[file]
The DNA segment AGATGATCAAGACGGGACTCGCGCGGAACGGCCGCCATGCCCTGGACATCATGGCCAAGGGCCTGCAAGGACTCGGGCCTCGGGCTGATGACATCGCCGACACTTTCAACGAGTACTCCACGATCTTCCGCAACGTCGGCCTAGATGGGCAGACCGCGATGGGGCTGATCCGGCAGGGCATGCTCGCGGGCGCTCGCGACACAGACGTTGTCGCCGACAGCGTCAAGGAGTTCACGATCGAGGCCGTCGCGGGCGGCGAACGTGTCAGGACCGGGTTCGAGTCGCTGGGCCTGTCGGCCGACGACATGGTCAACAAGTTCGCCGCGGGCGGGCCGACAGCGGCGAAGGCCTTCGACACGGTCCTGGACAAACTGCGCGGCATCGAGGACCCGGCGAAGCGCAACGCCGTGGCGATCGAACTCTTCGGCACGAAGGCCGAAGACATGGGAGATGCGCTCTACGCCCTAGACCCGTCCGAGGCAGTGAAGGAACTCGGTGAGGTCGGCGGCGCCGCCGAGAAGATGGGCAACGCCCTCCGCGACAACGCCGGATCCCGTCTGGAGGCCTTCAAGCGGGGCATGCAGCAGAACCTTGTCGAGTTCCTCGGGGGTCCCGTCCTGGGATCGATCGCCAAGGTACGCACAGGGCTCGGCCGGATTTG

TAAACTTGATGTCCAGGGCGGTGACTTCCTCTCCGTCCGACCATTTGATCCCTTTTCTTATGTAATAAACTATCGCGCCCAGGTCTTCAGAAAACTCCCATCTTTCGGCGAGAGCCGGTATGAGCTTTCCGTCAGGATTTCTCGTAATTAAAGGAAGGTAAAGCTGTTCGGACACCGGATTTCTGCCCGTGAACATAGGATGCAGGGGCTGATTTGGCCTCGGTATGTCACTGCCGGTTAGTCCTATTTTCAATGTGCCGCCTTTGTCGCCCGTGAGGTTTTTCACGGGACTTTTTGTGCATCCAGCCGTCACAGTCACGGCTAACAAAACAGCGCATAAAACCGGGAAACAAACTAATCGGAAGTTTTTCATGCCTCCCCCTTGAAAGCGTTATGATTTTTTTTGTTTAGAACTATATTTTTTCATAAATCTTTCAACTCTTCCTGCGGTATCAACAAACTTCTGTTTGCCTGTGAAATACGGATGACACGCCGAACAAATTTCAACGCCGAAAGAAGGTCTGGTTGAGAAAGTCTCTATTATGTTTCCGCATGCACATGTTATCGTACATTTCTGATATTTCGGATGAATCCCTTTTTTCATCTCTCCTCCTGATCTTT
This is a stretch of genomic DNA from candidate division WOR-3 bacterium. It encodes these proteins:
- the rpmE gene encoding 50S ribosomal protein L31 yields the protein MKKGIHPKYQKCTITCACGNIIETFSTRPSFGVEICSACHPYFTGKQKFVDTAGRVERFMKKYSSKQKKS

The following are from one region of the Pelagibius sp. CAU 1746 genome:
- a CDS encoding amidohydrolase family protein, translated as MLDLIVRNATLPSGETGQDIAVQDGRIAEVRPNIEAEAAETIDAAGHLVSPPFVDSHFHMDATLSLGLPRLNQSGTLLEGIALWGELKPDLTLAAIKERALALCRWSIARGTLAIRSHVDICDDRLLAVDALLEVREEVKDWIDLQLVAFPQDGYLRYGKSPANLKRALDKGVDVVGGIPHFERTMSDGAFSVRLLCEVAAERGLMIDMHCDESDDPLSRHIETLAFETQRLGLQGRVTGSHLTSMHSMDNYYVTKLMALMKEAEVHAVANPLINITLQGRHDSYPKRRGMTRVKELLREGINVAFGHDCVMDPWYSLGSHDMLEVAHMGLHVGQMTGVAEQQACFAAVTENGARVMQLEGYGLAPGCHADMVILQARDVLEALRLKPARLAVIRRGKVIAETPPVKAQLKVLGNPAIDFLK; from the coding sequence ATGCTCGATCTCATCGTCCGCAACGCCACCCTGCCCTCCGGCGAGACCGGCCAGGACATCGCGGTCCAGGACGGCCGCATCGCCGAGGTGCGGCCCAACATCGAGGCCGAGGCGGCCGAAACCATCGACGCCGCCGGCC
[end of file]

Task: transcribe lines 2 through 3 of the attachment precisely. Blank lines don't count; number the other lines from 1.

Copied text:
TAAACTTGATGTCCAGGGCGGTGACTTCCTCTCCGTCCGACCATTTGATCCCTTTTCTTATGTAATAAACTATCGCGCCCAGGTCTTCAGAAAACTCCCATCTTTCGGCGAGAGCCGGTATGAGCTTTCCGTCAGGATTTCTCGTAATTAAAGGAAGGTAAAGCTGTTCGGACACCGGATTTCTGCCCGTGAACATAGGATGCAGGGGCTGATTTGGCCTCGGTATGTCACTGCCGGTTAGTCCTATTTTCAATGTGCCGCCTTTGTCGCCCGTGAGGTTTTTCACGGGACTTTTTGTGCATCCAGCCGTCACAGTCACGGCTAACAAAACAGCGCATAAAACCGGGAAACAAACTAATCGGAAGTTTTTCATGCCTCCCCCTTGAAAGCGTTATGATTTTTTTTGTTTAGAACTATATTTTTTCATAAATCTTTCAACTCTTCCTGCGGTATCAACAAACTTCTGTTTGCCTGTGAAATACGGATGACACGCCGAACAAATTTCAACGCCGAAAGAAGGTCTGGTTGAGAAAGTCTCTATTATGTTTCCGCATGCACATGTTATCGTACATTTCTGATATTTCGGATGAATCCCTTTTTTCATCTCTCCTCCTGATCTTT
This is a stretch of genomic DNA from candidate division WOR-3 bacterium. It encodes these proteins: